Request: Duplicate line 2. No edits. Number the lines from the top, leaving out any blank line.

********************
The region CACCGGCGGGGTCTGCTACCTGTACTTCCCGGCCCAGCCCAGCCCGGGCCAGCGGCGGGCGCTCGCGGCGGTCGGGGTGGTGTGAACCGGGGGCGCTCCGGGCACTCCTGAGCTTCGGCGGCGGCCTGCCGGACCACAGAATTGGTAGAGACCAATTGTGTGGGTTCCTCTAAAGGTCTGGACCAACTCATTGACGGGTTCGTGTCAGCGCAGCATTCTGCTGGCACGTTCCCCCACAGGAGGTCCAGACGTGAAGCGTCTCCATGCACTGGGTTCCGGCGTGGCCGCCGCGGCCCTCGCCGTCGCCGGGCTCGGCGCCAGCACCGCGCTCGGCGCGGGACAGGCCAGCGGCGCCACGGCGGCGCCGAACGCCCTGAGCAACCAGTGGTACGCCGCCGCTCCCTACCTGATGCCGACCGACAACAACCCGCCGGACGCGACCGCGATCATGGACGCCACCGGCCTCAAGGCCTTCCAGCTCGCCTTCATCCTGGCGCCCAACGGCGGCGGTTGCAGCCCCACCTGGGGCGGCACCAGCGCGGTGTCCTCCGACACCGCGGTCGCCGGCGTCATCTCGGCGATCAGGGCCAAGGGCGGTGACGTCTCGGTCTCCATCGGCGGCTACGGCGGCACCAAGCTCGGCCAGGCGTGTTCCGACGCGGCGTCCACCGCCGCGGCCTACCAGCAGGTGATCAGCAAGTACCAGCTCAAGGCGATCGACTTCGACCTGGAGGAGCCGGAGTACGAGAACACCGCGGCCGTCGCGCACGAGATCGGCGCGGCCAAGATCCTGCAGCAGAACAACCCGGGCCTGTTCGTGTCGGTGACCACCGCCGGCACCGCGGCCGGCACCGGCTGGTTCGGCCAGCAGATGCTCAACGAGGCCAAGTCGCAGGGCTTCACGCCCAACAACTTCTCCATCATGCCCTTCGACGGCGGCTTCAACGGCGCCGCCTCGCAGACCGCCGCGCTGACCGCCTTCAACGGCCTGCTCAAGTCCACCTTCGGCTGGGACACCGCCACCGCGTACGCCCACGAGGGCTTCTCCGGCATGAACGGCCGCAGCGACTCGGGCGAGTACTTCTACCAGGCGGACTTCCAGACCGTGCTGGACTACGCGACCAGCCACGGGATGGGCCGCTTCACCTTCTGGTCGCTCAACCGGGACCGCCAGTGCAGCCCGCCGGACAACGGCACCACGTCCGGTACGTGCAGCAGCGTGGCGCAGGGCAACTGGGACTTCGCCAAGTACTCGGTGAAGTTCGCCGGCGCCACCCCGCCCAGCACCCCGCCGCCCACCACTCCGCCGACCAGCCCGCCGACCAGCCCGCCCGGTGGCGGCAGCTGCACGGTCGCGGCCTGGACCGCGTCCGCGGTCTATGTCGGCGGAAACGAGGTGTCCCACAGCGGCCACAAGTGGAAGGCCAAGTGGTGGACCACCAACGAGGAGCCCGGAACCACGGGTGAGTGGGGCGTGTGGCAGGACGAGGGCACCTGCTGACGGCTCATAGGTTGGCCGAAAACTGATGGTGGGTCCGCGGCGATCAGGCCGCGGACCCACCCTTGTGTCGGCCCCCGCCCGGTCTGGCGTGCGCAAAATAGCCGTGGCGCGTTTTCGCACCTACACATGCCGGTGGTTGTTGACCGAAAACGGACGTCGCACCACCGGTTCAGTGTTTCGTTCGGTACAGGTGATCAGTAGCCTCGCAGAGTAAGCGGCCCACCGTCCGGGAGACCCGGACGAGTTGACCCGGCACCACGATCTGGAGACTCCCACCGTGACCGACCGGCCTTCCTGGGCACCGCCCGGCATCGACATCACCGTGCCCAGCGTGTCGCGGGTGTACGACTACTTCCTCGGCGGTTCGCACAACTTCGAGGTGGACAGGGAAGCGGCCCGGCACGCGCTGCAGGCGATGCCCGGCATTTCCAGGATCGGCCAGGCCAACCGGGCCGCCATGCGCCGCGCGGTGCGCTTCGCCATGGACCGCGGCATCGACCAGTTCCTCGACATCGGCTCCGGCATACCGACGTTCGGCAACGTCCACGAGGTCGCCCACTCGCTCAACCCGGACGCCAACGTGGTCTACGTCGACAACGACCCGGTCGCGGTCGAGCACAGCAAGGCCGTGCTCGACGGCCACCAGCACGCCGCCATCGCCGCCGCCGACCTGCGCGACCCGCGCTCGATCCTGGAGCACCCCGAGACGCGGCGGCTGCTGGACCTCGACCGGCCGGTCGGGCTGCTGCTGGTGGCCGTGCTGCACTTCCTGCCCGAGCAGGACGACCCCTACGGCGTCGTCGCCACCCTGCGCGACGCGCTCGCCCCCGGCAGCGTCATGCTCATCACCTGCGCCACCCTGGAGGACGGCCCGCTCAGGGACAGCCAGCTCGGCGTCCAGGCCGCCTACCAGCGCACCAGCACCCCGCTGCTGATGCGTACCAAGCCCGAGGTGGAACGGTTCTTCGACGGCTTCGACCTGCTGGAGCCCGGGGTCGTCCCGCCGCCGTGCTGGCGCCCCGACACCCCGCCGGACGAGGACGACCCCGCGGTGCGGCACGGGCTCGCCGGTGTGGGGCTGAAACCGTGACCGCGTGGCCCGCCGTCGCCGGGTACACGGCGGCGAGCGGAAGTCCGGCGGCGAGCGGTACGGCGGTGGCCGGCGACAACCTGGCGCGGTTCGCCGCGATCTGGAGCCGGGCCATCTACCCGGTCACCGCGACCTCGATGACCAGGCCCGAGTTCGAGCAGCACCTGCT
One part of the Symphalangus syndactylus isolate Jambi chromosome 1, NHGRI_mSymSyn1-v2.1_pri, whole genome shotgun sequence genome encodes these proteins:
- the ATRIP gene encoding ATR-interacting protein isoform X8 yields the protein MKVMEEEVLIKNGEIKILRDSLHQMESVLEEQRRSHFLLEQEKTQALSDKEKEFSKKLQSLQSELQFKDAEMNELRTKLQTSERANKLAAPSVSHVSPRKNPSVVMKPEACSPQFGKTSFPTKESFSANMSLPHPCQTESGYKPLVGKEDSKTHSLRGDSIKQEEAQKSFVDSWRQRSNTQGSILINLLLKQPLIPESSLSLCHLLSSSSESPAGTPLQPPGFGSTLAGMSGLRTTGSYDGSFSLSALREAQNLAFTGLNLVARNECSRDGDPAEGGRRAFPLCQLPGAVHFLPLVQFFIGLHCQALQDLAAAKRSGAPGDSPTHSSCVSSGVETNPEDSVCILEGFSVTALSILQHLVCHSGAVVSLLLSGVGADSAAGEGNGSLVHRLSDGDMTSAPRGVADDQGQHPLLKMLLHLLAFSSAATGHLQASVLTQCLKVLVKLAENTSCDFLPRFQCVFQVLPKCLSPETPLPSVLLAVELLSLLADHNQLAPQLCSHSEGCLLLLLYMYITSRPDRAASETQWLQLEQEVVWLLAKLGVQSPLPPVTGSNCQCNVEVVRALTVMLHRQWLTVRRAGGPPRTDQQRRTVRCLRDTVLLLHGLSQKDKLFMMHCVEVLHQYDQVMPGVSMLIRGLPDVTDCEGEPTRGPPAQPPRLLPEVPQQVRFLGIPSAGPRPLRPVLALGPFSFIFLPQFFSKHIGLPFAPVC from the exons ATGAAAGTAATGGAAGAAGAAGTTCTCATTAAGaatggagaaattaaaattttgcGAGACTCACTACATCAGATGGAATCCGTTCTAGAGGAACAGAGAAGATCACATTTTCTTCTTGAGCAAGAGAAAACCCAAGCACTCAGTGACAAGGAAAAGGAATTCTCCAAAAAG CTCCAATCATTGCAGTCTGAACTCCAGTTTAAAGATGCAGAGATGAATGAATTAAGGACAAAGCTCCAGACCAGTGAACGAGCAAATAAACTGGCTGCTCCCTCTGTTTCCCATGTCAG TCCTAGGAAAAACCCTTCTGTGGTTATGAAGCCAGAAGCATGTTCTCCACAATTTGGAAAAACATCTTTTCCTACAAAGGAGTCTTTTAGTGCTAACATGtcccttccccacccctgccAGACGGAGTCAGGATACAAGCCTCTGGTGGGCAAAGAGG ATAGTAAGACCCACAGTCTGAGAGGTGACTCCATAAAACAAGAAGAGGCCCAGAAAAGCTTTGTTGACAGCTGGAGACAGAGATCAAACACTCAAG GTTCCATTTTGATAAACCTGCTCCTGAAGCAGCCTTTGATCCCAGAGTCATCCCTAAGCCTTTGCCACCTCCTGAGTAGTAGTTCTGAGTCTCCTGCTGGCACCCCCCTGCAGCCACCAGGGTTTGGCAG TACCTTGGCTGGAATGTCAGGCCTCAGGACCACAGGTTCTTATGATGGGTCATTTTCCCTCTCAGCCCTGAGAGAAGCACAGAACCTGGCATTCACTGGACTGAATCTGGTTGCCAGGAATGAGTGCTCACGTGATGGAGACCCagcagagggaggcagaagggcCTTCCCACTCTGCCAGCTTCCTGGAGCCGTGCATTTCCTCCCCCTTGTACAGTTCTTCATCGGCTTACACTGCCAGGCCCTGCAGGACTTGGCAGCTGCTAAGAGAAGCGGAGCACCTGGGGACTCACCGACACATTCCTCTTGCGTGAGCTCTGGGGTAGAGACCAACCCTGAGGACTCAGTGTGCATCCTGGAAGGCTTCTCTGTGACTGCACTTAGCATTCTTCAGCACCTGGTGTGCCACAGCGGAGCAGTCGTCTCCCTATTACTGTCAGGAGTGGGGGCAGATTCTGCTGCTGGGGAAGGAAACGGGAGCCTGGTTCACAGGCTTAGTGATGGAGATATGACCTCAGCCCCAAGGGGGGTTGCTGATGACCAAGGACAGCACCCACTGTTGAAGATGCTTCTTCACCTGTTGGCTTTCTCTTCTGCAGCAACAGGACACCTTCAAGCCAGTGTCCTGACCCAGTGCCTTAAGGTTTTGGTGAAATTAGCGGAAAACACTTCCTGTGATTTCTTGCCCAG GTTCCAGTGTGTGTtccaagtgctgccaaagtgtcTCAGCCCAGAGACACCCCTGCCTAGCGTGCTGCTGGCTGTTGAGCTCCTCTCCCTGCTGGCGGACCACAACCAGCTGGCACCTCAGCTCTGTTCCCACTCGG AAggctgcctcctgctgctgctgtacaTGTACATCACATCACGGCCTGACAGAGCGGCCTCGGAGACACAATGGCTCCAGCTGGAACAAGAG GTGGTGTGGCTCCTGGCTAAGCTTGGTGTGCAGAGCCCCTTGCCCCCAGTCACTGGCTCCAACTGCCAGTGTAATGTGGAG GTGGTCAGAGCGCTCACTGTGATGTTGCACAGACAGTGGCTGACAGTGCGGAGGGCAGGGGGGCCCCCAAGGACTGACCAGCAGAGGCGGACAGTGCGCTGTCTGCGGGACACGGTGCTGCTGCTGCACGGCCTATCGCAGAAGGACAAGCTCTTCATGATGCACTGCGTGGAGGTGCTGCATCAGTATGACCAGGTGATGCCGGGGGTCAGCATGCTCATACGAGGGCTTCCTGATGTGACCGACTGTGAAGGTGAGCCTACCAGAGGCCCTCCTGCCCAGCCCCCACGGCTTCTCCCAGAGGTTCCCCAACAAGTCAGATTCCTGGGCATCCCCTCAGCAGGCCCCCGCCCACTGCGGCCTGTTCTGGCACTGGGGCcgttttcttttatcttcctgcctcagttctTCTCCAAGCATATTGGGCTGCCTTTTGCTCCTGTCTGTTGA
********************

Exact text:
One part of the Symphalangus syndactylus isolate Jambi chromosome 1, NHGRI_mSymSyn1-v2.1_pri, whole genome shotgun sequence genome encodes these proteins: